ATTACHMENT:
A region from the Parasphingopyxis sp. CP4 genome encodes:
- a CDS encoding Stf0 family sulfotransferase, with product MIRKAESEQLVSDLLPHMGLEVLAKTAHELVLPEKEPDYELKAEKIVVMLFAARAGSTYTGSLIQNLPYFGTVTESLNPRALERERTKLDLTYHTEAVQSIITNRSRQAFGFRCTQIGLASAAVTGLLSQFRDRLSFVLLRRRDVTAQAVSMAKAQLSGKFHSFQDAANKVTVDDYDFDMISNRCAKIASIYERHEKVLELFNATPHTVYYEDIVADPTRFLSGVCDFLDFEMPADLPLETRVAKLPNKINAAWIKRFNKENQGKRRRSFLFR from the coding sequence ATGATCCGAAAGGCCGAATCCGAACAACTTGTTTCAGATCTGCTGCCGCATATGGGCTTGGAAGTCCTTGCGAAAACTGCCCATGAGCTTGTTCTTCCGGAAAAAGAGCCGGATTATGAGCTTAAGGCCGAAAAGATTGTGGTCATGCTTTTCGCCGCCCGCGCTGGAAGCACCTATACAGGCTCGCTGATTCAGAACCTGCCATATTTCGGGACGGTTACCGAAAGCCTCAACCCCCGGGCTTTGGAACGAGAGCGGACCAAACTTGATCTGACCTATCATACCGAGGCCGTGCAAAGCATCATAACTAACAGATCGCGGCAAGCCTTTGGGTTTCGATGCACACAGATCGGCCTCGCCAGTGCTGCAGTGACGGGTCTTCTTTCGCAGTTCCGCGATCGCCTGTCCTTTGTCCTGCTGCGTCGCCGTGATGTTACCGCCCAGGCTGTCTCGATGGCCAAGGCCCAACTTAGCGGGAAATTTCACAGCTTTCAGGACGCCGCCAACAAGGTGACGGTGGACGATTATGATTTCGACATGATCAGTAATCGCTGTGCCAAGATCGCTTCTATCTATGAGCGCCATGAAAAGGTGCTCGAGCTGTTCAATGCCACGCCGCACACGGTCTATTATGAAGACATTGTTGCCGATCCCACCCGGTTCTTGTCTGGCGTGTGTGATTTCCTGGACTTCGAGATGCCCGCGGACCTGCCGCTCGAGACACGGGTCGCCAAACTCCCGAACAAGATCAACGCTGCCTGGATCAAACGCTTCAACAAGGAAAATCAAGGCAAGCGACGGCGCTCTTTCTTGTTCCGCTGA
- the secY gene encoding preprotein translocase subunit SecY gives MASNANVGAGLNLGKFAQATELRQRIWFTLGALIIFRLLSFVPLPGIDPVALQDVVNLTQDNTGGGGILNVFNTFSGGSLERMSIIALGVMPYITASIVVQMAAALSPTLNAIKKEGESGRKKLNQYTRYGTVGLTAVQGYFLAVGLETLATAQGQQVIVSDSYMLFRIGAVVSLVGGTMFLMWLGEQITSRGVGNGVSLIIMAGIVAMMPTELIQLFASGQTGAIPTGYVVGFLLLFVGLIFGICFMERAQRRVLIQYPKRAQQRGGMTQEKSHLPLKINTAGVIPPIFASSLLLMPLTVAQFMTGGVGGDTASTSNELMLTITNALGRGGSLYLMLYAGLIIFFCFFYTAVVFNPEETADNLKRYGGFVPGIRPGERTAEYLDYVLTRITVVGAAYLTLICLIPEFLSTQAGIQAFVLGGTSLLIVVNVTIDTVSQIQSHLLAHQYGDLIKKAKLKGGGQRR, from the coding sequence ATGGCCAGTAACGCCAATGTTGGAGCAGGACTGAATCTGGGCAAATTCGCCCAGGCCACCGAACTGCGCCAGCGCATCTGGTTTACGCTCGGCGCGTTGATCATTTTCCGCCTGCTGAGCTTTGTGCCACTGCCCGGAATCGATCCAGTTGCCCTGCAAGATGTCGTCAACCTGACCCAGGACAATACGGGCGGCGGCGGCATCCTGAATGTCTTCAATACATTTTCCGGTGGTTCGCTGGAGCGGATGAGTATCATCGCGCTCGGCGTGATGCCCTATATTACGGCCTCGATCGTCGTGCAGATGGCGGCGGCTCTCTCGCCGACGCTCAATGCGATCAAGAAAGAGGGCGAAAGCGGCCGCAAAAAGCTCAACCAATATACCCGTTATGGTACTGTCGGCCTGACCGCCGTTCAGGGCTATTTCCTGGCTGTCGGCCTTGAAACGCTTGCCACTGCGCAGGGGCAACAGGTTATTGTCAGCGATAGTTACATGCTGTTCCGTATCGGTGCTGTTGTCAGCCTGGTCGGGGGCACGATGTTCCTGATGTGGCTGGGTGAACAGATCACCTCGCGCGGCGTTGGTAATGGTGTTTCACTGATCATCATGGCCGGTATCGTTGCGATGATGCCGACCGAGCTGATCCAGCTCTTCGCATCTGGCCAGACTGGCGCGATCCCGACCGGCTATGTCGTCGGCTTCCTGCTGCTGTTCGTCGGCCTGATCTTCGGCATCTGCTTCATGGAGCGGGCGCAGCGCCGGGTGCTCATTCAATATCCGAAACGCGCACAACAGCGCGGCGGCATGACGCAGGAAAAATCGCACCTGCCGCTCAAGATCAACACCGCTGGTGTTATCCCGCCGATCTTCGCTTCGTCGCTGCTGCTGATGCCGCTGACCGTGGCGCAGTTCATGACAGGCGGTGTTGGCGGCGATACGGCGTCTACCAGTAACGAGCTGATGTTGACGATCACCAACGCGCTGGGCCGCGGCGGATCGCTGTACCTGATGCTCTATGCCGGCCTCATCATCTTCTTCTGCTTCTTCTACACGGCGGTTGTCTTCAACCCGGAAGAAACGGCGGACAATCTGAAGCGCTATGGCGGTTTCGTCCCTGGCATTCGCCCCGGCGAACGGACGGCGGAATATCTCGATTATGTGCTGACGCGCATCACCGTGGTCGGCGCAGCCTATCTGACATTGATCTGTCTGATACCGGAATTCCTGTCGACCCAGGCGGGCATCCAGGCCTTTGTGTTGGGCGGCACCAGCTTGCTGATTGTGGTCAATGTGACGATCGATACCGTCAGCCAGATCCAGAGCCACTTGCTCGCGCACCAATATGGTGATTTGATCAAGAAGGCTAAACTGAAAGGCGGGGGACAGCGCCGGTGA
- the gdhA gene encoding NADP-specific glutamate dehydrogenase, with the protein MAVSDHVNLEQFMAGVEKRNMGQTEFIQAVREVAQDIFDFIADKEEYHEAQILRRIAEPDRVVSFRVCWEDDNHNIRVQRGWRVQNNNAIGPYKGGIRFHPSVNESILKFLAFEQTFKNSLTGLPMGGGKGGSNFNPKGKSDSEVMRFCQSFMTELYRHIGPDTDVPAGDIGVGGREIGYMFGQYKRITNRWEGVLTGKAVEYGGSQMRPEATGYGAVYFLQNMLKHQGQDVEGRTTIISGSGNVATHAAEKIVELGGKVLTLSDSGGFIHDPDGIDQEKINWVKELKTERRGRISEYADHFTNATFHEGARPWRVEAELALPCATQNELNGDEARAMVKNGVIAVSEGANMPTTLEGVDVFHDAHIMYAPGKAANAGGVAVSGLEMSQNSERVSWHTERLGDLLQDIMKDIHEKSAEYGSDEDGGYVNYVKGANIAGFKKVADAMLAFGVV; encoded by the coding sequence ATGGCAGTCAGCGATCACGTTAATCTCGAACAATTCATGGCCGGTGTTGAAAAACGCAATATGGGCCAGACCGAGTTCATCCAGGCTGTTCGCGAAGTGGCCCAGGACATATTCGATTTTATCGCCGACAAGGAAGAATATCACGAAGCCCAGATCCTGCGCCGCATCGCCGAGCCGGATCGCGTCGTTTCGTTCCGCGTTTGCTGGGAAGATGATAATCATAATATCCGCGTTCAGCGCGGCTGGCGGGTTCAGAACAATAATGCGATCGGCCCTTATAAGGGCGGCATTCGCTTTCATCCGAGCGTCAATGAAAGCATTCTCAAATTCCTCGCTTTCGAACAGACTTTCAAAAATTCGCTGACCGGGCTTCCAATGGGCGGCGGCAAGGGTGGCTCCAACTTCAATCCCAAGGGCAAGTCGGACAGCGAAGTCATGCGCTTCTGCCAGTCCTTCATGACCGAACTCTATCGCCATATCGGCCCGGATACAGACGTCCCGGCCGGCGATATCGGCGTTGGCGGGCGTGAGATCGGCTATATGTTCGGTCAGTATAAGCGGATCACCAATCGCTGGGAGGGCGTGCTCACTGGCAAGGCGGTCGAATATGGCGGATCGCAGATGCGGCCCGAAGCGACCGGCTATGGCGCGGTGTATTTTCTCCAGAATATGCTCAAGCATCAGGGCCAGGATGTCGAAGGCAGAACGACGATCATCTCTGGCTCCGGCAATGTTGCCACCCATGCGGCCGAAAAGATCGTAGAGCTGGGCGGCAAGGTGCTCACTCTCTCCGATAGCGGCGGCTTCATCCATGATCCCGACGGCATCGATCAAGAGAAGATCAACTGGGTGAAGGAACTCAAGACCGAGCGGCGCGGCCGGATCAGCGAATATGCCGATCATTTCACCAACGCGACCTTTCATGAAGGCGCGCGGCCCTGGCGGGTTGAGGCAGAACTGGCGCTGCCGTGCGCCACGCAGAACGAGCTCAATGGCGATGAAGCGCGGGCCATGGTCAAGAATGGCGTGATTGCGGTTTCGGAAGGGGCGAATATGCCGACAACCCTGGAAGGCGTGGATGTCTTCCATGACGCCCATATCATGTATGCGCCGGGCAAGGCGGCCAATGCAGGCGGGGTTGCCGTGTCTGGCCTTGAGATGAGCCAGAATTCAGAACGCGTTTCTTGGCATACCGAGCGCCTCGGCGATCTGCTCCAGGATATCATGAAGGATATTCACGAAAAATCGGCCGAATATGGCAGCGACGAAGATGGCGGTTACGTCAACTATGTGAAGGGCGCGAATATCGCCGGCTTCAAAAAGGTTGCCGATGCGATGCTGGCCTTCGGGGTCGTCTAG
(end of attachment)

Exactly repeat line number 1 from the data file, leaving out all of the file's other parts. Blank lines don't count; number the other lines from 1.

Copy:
A region from the Parasphingopyxis sp. CP4 genome encodes: